Ada Albors GONZALEZ, Appellant, v. William M. STERN, Norman D. Levin and Jennifer L. Sloane, Appellees.
There comes a point when litigation must end. We are at that point in the instant case. In February 2004, Gonzalez filed a legal malpractice action against Norman Levin, William Stern, and Jennifer Sloane.1 In August 2004, the trial court dismissed the complaint without prejudice, allowing twenty days for Gonzalez to file an amended complaint. Gonzalez subsequently amended the complaint but in November 2004, the trial court again dismissed the matter without prejudice. Gonzalez did not appeal.
Eleven years later, Gonzalez moved for leave to amend her complaint. Levin opposed the motion, arguing that the trial court lacked jurisdiction to entertain the motion and that the statute of limitations barred her complaint. See § 95.11(4)(a), Fla.Stat. (2004) (providing two-year statute of limitations for professional malpractice action). Following a hearing, the trial court denied the motion to amend, based on the statute of limitations.
Gonzalez appealed the non-final order denying her motion. In that appeal, this Court initially issued an order to show cause why the case should not be dismissed for lack of jurisdiction. When Gonzalez failed to show cause, we dismissed the appeal. Gonzalez subsequently filed a motion for rehearing, which we granted by order, reinstating the appeal and relinquishing jurisdiction for her to obtain a final appealable order from the trial court. Our order did not address the merits of the appeal.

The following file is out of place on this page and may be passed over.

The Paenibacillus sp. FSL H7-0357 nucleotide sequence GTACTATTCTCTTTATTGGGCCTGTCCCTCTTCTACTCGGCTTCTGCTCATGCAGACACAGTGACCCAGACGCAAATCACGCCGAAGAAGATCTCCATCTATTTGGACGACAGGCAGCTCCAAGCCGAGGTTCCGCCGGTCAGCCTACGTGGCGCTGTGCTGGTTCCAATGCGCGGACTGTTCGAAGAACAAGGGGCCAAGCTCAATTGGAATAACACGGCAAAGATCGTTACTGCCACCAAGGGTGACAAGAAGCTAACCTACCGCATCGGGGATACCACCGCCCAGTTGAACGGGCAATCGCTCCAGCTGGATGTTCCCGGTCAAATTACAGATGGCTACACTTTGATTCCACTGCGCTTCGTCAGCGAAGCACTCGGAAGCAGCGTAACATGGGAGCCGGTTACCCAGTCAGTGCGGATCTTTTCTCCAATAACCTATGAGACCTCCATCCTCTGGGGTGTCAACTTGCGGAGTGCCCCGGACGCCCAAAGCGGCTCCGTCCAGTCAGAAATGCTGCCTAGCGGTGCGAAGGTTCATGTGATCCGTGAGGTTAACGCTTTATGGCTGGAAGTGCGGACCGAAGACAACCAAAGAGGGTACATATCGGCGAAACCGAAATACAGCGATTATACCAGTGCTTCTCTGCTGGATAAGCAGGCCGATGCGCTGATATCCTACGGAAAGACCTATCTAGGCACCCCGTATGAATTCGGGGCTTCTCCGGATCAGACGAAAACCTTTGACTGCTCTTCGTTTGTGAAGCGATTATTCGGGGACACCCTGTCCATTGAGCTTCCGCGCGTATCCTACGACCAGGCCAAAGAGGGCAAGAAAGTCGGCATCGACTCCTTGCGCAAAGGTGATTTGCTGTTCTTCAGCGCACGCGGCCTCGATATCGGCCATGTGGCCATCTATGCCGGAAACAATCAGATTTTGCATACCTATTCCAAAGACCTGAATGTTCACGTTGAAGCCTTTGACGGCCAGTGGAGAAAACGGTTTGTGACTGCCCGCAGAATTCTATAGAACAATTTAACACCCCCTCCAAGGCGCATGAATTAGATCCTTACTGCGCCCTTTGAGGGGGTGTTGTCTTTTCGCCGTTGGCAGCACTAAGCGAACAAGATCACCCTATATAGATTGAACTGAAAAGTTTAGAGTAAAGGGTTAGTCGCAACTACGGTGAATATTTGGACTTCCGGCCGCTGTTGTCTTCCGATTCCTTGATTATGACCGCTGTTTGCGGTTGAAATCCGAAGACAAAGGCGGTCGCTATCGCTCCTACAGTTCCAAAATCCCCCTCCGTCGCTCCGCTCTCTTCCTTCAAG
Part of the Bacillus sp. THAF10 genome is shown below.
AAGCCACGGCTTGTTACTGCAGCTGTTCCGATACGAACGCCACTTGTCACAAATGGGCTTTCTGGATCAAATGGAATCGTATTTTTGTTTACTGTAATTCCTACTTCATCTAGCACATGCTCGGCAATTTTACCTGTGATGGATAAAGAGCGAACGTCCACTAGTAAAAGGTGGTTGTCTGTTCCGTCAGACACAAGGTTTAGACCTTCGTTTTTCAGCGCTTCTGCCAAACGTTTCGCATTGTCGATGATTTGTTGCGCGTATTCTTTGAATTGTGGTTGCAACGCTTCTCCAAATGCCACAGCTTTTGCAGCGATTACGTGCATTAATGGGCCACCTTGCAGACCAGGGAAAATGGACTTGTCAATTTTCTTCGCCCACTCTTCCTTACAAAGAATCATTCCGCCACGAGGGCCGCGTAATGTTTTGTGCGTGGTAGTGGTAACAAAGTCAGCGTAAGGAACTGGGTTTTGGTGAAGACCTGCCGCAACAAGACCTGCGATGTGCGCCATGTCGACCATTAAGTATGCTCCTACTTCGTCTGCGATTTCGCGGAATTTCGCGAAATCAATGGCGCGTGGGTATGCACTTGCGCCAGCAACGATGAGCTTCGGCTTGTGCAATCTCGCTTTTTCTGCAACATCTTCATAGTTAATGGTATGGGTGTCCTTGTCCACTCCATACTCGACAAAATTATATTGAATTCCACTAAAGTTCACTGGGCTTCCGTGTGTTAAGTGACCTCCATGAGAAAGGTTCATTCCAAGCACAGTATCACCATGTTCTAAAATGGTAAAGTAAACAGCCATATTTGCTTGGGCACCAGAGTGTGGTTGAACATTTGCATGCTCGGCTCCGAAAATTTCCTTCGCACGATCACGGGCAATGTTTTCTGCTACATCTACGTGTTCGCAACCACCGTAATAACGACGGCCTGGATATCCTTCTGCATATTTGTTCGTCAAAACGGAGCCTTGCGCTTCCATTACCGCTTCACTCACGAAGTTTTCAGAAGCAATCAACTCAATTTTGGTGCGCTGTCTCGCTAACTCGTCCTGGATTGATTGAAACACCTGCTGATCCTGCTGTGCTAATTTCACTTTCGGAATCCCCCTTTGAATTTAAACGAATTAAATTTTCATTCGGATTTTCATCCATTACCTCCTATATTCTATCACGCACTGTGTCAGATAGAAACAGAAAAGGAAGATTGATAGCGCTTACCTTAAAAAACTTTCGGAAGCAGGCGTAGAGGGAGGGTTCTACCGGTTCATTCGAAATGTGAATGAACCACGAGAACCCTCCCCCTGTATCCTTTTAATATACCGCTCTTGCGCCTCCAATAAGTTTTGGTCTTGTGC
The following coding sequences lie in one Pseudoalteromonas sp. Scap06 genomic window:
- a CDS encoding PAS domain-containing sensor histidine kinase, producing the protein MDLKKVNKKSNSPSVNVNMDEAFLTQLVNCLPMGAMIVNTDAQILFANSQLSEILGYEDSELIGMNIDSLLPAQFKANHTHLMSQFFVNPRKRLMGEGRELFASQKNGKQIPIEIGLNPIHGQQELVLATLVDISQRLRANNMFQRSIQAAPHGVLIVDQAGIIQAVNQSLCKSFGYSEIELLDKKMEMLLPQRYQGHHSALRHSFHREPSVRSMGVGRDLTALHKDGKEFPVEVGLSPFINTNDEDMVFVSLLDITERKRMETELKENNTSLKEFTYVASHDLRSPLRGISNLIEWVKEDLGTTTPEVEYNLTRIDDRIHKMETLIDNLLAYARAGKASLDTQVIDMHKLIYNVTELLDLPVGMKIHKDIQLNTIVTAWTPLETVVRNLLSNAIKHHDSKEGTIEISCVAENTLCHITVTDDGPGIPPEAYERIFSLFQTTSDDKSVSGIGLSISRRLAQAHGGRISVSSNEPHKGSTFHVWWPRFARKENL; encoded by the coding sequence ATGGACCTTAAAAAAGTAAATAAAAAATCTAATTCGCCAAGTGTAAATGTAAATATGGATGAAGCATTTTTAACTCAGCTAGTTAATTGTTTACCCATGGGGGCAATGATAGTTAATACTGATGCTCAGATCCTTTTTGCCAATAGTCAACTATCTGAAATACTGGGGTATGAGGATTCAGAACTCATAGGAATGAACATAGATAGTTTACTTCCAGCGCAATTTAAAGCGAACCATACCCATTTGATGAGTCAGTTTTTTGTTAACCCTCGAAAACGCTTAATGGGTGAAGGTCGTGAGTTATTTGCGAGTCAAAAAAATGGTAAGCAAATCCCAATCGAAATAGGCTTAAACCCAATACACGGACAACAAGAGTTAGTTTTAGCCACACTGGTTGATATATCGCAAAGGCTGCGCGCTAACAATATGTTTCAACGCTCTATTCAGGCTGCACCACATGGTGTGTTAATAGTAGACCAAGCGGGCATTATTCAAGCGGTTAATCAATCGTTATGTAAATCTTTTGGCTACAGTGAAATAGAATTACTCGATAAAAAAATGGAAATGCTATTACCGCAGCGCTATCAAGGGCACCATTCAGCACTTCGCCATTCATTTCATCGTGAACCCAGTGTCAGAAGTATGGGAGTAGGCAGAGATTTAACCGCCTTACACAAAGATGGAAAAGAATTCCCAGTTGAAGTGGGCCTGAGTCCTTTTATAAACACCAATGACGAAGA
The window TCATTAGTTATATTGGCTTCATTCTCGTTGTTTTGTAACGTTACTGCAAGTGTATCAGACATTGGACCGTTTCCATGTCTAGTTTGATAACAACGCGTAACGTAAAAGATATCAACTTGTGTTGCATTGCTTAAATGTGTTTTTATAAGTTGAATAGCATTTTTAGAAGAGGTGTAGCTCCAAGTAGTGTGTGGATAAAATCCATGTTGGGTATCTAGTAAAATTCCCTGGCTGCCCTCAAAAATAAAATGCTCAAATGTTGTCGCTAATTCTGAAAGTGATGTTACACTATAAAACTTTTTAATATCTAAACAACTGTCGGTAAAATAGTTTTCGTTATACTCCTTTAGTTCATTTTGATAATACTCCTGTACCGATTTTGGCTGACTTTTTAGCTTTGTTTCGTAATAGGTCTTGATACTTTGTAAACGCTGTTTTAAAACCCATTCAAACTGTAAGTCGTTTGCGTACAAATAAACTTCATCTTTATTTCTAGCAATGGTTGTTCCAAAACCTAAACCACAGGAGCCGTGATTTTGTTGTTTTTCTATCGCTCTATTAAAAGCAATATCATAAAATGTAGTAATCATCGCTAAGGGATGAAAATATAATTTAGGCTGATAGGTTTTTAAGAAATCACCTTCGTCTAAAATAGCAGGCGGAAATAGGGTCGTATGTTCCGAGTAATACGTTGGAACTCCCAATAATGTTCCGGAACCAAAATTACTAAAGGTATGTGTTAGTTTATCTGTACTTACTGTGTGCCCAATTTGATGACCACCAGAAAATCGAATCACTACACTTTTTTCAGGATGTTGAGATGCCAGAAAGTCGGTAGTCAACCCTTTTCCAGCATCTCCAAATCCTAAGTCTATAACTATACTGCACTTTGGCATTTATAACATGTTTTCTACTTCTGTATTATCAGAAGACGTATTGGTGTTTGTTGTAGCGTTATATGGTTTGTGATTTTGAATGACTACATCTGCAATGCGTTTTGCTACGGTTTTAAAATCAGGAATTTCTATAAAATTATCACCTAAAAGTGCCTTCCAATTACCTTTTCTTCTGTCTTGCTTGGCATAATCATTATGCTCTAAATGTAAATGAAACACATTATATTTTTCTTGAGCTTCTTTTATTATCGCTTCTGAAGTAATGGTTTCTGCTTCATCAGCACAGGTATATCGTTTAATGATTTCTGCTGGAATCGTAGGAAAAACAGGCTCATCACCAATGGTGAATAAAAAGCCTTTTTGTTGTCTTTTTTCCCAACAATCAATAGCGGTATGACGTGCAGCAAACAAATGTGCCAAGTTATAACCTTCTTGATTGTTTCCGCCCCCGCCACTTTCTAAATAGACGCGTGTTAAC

On remand, Gonzalez misconstrued the nature of the order, interpreting it as a reinstatement of her legal malpractice claim. Instead of following the directive to obtain an appealable order, Gonzalez filed a copy of the order with the trial court, referring to it as the “5DCA Order to Reinstate Legal Malpractice Complaint.” Gonzalez then moved for judgment on the pleadings, even though there was no operative complaint, seeking over $3,000,000 in damages.
The trial court understood the nature of our order relinquishing jurisdiction, entered an order denying Gonzalez's motion for leave to amend the complaint, and dismissed the case with prejudice. Thereafter, the appeal proceeded from that final order. This Court affirmed. See Gonzalez v. Stern, 216 So.3d 639 (Fla. 5th DCA 2016). Notwithstanding, Gonzalez continued to file numerous pleadings and motions in the trial court, including a motion for relief from judgment, which the trial court denied and is now the subject of this appeal.
Quite simply, our order relinquishing jurisdiction to allow Gonzalez to obtain a final appealable order did not reinstate her cause of action. Gonzalez was given the opportunity to amend her complaint in 2004 and neglected to do so for over a decade. The long-expired statute of limitations bars her complaint. See § 95.11(4)(a), Fla. Stat. Furthermore, the trial court properly denied the motion for relief from judgment because Gonzalez failed to raise any meritorious grounds for relief. See Fla. R. Civ. P. 1.540; see, e.g., Snipes v. Chase Manhattan Mortg. Corp., 885 So.2d 899, 900 (Fla. 5th DCA 2004) (“[The] failure to take the steps necessary to protect [one's] own interest during the litigation cannot, standing alone, be grounds to vacate judicially authorized acts to the detriment of innocent parties.”). Accordingly, we affirm.
1. The trial court granted summary judgment in favor of both Stern and Sloane, and the case proceeded solely against Levin.
PALMER and ORFINGER, JJ., concur.